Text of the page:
How I Raised My ML Skills Using This Simple Project

Are you new to machine learning, or have you ever struggled to upskill your machine learning skills? In this article, I'll guide you through a simple ML project that helped me raise my ML skills.

How I Raised My ML Skills Using This Simple Project

Struggles in Learning ML

Do you spend hours of your day in front of large textbooks to learn mathematical concepts of machine learning such as linear algebra, calculus, or statistics? Learning Machine learning concept is highly challenging and time-consuming. But there is no need to worry. I will explain an easy solution to overcome the fear of learning large, tougher concepts of machine learning in less than an hour. Get ready to raise your ML skills.

Discovering an Easy and Relevant Path

I spent a long time browsing the web to figure out the easiest way to enhance my machine learning skills. I found lots of articles and YouTube videos, but most of them were too technical and challenging to understand without a solid foundation in ML-related mathematics. 

I was looking for hands-on projects, so I could experiment and learn theoretical concepts simultaneously. Finally, I decided to build a spam-detection machine learning model, which doesn't require much deeper ML knowledge and serves as a real-world problem for learning each step in training a model in machine learning. Our model will predict whether an email is spam or not.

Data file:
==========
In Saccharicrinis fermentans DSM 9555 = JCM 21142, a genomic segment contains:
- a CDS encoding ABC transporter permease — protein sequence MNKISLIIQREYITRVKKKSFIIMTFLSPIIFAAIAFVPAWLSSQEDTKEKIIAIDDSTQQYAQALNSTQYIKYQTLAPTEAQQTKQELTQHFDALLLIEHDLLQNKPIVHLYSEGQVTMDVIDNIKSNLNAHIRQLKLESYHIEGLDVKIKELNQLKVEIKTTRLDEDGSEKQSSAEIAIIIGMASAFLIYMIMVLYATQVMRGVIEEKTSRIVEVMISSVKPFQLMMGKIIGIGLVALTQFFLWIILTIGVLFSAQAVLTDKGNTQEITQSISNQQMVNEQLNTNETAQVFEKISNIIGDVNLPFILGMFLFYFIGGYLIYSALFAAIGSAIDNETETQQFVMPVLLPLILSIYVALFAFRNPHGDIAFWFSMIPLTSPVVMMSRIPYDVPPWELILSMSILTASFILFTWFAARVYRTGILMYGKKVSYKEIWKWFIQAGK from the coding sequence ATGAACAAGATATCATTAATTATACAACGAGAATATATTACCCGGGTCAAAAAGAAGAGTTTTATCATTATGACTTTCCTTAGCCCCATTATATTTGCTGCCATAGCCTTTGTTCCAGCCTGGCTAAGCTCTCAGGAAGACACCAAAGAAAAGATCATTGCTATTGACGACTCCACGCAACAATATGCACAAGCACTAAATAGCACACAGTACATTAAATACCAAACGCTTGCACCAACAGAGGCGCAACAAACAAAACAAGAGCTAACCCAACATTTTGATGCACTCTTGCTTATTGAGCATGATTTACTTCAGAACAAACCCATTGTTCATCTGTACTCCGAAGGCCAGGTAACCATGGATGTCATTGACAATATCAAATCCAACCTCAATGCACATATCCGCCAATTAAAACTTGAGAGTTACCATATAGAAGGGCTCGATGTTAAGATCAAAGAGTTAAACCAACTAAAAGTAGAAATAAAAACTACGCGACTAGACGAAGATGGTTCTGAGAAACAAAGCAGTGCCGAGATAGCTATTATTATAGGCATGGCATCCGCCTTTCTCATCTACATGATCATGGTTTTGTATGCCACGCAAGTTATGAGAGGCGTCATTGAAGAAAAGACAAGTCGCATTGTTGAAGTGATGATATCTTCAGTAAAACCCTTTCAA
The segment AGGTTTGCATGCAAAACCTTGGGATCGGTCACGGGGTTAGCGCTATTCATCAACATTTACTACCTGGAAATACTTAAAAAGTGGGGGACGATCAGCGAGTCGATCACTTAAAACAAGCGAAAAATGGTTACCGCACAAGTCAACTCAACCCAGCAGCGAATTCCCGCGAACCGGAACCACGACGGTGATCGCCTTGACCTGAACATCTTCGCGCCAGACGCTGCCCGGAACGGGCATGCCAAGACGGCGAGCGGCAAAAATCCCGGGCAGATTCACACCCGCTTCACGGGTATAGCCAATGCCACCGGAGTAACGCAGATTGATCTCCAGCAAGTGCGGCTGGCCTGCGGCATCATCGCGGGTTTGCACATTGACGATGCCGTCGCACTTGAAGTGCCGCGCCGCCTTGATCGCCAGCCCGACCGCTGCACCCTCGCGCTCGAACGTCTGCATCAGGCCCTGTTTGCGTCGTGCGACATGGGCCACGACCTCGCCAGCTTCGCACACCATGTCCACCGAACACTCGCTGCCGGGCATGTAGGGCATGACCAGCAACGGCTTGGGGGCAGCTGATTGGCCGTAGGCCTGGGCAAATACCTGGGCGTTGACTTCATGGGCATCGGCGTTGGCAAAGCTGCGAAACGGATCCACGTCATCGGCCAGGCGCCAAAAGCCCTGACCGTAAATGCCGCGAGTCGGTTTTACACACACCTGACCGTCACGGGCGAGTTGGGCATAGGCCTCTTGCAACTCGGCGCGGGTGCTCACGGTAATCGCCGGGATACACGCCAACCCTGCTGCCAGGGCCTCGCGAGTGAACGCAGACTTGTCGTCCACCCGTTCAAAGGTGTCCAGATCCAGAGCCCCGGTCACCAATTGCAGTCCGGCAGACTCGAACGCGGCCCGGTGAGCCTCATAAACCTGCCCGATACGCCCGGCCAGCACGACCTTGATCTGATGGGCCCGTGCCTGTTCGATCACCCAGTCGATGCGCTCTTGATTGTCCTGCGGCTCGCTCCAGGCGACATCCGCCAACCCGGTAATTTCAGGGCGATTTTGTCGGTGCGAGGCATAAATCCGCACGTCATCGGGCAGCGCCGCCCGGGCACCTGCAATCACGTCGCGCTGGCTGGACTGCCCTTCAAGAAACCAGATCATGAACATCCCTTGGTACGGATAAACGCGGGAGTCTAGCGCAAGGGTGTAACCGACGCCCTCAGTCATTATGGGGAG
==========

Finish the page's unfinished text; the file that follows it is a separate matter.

During this journey, we uncover the secrets behind each stage of machine learning model training and testing, including visualizing result using a confusion matrix.

How to Train a Simple ML Model

Training a machine learning model involves multiple steps, such as  

  • collecting the appropriate data

  • preprocessing or cleaning the data

  • choosing the best algorithm for our model

  • evaluating and visualizing the results. 

After completing the fourth step, we will get a solid idea of how machine learning models are trained to predict information.


Collecting Data for our ML Model

Getting the proper dataset is the first and most important step in any machine-learning model. For the machines to learn a new topic or subject, they require data. For our machine learning models, we need to collect as many spam and non-spam emails as possible. Collecting such a large quantity of emails is pretty difficult and requires enormous time.

But we don't need to worry. UC Irvine University has a big collection of data known as the UC Irvine Machine Learning Repository. It includes a vast number of emails, both spam and non-spam.

The data inside the repository is available to the public for experimentation and research on machine learning.

To download the dataset, go to the spambase repository and download the zip file, or you can directly import the dataset into your codebase.

First, install ucimlrepo using the command:

pip install ucimlrepo

then import and use

from ucimlrepo import fetch_ucirepo  
# fetch dataset 
spambase = fetch_ucirepo(id=94) 

# data (as pandas dataframes) 
X = 
y =  

# metadata 

# variable information 

Preprocessing Data for Better Results